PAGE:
1 Kings – Chapter 14

The Bible – Old Testament

 1 Kings


1. 2. 3. 4. 5. 6. 7. 8. 9. 10. 11. 12. 

13. 14. 15. 16. 17. 18. 19. 20. 21. 22.  

1 Kings

Chapter 14


At that time Abijah, son of Jeroboam, took sick.


So Jeroboam said to his wife, “Get ready and disguise yourself so that none will recognize you as Jeroboam’s wife. Then go to Shiloh, where you will find the prophet Ahijah. It was he who predicted my reign over this people.


Take along ten loaves, some cakes, and a jar of preserves, and go to him. He will tell you what will happen to the child.”


The wife of Jeroboam obeyed. She made the journey to Shiloh and entered the house of Ahijah who could not see because age had dimmed his sight.


The LORD had said to Ahijah: “Jeroboam’s wife is coming to consult you about her son, for he is sick. This is what you must tell her. When she comes, she will be in disguise.”


So Ahijah, hearing the sound of her footsteps as she entered the door, said, “Come in, wife of Jeroboam. Why are you in disguise? I have been commissioned to give you bitter news.


Go, tell Jeroboam, ‘This is what the LORD, the God of Israel, says: I exalted you from among the people and made you ruler of my people Israel.


I deprived the house of David of the kingdom and gave it to you. Yet you have not been like my servant David, who kept my commandments and followed me with his whole heart, doing only what pleased me.


You have done worse than all who preceded you: you have gone and made for yourself strange gods and molten images to provoke me; but me you have cast behind your back.


Therefore, I am bringing evil upon the house of Jeroboam: I will cut off every male in Jeroboam’s line, whether slave or freeman in Israel, and will burn up the house of Jeroboam completely, as though dung were being burned.


When one of Jeroboam’s line dies in the city, dogs will devour him; when one of them dies in the field, he will be devoured by the birds of the sky. For the LORD has spoken!’


So leave; go home! As you step inside the city, the child will die,


and all Israel will mourn him and bury him, for he alone of Jeroboam’s line will be laid in the grave, since in him alone of Jeroboam’s house has something pleasing to the LORD, the God of Israel, been found.


Today, at this very moment, the LORD will raise up for himself a king of Israel who will destroy the house of Jeroboam.


The LORD will strike Israel like a reed tossed about in the water and will pluck out Israel from this good land which he gave their fathers, scattering them beyond the River, because they made sacred poles for themselves and thus provoked the LORD.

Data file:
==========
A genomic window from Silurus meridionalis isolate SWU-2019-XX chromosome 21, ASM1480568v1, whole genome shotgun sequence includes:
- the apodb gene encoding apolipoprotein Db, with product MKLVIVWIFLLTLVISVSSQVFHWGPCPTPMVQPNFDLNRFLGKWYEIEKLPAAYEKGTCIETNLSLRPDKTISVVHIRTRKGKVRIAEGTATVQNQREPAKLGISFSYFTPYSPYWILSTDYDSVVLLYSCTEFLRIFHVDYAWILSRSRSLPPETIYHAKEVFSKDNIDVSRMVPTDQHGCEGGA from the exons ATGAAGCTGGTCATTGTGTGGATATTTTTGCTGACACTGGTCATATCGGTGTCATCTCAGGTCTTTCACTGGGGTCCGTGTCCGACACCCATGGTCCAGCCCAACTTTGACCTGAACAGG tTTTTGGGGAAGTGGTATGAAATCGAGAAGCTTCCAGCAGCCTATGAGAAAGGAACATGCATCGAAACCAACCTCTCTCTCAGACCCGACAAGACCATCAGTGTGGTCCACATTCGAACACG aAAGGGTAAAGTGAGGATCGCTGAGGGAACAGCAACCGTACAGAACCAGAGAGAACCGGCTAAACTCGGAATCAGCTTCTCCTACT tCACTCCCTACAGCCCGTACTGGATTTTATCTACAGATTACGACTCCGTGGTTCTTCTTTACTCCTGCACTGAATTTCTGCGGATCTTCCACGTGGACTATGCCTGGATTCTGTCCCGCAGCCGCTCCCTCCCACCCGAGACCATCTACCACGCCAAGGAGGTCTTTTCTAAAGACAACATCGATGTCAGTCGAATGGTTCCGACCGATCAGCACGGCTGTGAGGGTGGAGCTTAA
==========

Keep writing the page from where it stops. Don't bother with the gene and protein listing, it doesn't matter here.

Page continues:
He will give up Israel because of the sins Jeroboam has committed and caused Israel to commit.”


So Jeroboam’s wife started back; when she reached Tirzah and crossed the threshold of her house, the child died.


He was buried with all Israel mourning him, as the LORD had prophesied through his servant the prophet Ahijah.


The rest of the acts of Jeroboam, with his warfare and his reign, are recorded in the book of the chronicles of the kings of Israel.


The length of Jeroboam’s reign was twenty-two years. He rested with his ancestors, and his son Nadab succeeded him as king.


Rehoboam, son of Solomon, reigned in Judah. He was forty-one years old when he became king, and he reigned seventeen years in Jerusalem, the city in which, out of all the tribes of Israel, the LORD chose to be honored. His mother was the Ammonite named Naamah.


Judah did evil in the sight of the LORD, and by their sins angered him even more than their fathers had done.


They, too, built for themselves high places, pillars, and sacred poles, upon every high hill and under every green tree.


There were also cult prostitutes in the land. Judah imitated all the abominable practices of the nations whom the LORD had cleared out of the Israelites’ way.


1 In the fifth year of King Rehoboam, Shishak, king of Egypt, attacked Jerusalem.


He took everything, including the treasures of the temple of the LORD and those of the royal palace, as well as all the gold shields made under Solomon.


To replace them, King Rehoboam had bronze shields made, which he entrusted to the officers of the guard on duty at the entrance of the royal palace.


Whenever the king visited the temple of the LORD, those on duty would carry the shields, and then return them to the guardroom.


The rest of the acts of Rehoboam, with all that he did, are recorded in the book of the chronicles of the kings of Judah.


There was constant warfare between Rehoboam and Jeroboam.


Rehoboam rested with his ancestors; he was buried with them in the City of David. His mother was the Ammonite named Naamah. His son Abijam succeeded him as king.

1 [25] In the fifth year . . . Shishak, king of Egypt, attacked Jerusalem: c. 926 B. C. According to  2 Chron 12:1-12, the repentance of King Rehoboam and of the princes of Israel after the warning of the prophet Shemaiah diverted the actual attack on Jerusalem. Shishak, however, carried off the treasures of the temple of the LORD and of the king’s palace ( 2 Chron 12:9). A bas-relief of this Pharaoh in the temple of Amon at Karnak commemorates his conquest of some hundred and fifty Palestinian and Transjordanian cities and towns.


1. 2. 3. 4. 5. 6. 7. 8. 9.

10. 11. 12. 13. 14. 15.

16. 17. 18. 19. 20. 21. 22. 

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